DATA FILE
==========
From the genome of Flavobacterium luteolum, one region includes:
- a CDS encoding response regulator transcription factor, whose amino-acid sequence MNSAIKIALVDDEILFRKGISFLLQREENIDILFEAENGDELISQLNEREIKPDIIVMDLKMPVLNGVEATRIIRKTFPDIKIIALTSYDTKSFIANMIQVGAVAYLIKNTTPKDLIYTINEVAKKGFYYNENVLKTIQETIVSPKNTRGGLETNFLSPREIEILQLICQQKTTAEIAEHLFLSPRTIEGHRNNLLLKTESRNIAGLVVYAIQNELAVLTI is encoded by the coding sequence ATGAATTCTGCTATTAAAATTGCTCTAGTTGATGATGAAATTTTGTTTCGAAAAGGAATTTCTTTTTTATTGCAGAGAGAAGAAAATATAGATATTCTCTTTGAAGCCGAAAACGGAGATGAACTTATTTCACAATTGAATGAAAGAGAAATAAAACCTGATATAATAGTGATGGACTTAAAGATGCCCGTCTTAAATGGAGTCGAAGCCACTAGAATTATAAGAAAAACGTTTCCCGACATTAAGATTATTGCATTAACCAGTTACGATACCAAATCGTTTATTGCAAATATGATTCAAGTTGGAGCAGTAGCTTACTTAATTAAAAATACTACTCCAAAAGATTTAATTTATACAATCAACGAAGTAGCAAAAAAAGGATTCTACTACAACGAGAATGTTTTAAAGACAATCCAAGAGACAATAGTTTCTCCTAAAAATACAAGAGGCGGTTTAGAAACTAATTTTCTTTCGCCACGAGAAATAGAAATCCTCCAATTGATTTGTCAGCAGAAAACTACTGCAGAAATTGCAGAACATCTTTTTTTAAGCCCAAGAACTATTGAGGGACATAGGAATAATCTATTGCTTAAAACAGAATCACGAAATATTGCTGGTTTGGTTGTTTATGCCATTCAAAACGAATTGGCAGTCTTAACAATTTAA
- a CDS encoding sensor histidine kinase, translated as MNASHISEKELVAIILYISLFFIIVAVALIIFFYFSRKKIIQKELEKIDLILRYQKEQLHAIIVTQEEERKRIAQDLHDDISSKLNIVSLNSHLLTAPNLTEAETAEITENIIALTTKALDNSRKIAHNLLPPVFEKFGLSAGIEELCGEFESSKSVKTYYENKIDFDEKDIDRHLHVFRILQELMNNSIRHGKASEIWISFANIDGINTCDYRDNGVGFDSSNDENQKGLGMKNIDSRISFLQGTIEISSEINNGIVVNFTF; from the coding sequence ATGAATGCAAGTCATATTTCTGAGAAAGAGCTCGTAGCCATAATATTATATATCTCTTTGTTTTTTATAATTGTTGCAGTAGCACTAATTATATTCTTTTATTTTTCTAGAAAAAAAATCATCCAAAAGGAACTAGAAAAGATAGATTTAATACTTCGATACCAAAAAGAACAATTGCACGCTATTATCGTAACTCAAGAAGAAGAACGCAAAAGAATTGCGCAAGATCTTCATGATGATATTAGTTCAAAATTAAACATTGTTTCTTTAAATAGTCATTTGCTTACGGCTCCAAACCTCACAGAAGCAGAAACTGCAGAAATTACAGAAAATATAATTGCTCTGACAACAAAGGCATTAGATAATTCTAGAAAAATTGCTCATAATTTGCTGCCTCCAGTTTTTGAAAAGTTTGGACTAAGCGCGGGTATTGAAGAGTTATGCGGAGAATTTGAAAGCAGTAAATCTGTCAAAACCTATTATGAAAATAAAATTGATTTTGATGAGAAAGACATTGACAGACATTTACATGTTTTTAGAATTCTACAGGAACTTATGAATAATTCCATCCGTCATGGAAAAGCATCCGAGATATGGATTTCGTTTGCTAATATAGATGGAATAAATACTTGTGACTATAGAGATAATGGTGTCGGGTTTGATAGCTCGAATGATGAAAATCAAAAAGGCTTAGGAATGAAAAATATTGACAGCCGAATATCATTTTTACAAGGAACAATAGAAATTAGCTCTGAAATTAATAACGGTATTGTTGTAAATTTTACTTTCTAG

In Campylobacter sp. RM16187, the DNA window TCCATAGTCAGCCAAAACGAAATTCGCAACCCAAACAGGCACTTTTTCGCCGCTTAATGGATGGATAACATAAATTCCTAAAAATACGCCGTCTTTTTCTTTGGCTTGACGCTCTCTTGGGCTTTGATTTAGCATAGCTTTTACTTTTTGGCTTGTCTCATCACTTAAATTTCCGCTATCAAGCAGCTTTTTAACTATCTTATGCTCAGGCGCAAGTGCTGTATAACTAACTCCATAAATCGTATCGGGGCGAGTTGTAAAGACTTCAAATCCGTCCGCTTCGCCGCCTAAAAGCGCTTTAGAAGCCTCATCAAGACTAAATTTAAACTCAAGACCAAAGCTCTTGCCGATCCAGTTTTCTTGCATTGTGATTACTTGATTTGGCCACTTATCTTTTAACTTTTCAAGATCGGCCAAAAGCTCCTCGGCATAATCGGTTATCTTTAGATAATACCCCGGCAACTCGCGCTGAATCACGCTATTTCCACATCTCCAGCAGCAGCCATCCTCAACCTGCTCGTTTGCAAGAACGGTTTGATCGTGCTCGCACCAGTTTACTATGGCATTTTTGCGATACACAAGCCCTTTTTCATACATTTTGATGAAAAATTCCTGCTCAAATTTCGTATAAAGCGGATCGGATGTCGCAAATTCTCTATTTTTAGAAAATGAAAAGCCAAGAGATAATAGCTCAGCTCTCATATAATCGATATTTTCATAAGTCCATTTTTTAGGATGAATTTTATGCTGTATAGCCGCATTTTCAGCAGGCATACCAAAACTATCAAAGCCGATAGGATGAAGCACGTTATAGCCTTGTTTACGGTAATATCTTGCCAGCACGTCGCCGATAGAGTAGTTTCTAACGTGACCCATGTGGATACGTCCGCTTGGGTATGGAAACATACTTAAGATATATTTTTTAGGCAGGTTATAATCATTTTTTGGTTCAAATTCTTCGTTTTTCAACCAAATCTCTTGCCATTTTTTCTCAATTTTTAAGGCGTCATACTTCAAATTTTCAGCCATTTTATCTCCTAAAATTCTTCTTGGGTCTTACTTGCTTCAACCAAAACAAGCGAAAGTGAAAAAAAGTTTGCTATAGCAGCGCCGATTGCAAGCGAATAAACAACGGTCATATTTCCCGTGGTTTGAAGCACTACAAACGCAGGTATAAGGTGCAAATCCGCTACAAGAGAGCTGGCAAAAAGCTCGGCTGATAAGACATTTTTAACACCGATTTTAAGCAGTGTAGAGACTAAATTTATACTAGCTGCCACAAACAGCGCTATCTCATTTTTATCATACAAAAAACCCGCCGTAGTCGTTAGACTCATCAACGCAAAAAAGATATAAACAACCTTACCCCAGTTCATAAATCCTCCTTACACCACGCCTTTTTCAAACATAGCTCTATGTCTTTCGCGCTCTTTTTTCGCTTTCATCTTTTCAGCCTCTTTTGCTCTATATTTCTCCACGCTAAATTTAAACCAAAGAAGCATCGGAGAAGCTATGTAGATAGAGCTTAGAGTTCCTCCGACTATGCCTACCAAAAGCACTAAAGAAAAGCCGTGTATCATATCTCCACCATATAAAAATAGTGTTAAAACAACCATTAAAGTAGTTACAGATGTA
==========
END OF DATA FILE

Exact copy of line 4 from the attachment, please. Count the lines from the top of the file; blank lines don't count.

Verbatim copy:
In Campylobacter sp. RM16187, the DNA window TCCATAGTCAGCCAAAACGAAATTCGCAACCCAAACAGGCACTTTTTCGCCGCTTAATGGATGGATAACATAAATTCCTAAAAATACGCCGTCTTTTTCTTTGGCTTGACGCTCTCTTGGGCTTTGATTTAGCATAGCTTTTACTTTTTGGCTTGTCTCATCACTTAAATTTCCGCTATCAAGCAGCTTTTTAACTATCTTATGCTCAGGCGCAAGTGCTGTATAACTAACTCCATAAATCGTATCGGGGCGAGTTGTAAAGACTTCAAATCCGTCCGCTTCGCCGCCTAAAAGCGCTTTAGAAGCCTCATCAAGACTAAATTTAAACTCAAGACCAAAGCTCTTGCCGATCCAGTTTTCTTGCATTGTGATTACTTGATTTGGCCACTTATCTTTTAACTTTTCAAGATCGGCCAAAAGCTCCTCGGCATAATCGGTTATCTTTAGATAATACCCCGGCAACTCGCGCTGAATCACGCTATTTCCACATCTCCAGCAGCAGCCATCCTCAACCTGCTCGTTTGCAAGAACGGTTTGATCGTGCTCGCACCAGTTTACTATGGCATTTTTGCGATACACAAGCCCTTTTTCATACATTTTGATGAAAAATTCCTGCTCAAATTTCGTATAAAGCGGATCGGATGTCGCAAATTCTCTATTTTTAGAAAATGAAAAGCCAAGAGATAATAGCTCAGCTCTCATATAATCGATATTTTCATAAGTCCATTTTTTAGGATGAATTTTATGCTGTATAGCCGCATTTTCAGCAGGCATACCAAAACTATCAAAGCCGATAGGATGAAGCACGTTATAGCCTTGTTTACGGTAATATCTTGCCAGCACGTCGCCGATAGAGTAGTTTCTAACGTGACCCATGTGGATACGTCCGCTTGGGTATGGAAACATACTTAAGATATATTTTTTAGGCAGGTTATAATCATTTTTTGGTTCAAATTCTTCGTTTTTCAACCAAATCTCTTGCCATTTTTTCTCAATTTTTAAGGCGTCATACTTCAAATTTTCAGCCATTTTATCTCCTAAAATTCTTCTTGGGTCTTACTTGCTTCAACCAAAACAAGCGAAAGTGAAAAAAAGTTTGCTATAGCAGCGCCGATTGCAAGCGAATAAACAACGGTCATATTTCCCGTGGTTTGAAGCACTACAAACGCAGGTATAAGGTGCAAATCCGCTACAAGAGAGCTGGCAAAAAGCTCGGCTGATAAGACATTTTTAACACCGATTTTAAGCAGTGTAGAGACTAAATTTATACTAGCTGCCACAAACAGCGCTATCTCATTTTTATCATACAAAAAACCCGCCGTAGTCGTTAGACTCATCAACGCAAAAAAGATATAAACAACCTTACCCCAGTTCATAAATCCTCCTTACACCACGCCTTTTTCAAACATAGCTCTATGTCTTTCGCGCTCTTTTTTCGCTTTCATCTTTTCAGCCTCTTTTGCTCTATATTTCTCCACGCTAAATTTAAACCAAAGAAGCATCGGAGAAGCTATGTAGATAGAGCTTAGAGTTCCTCCGACTATGCCTACCAAAAGCACTAAAGAAAAGCCGTGTATCATATCTCCACCATATAAAAATAGTGTTAAAACAACCATTAAAGTAGTTACAGATGTA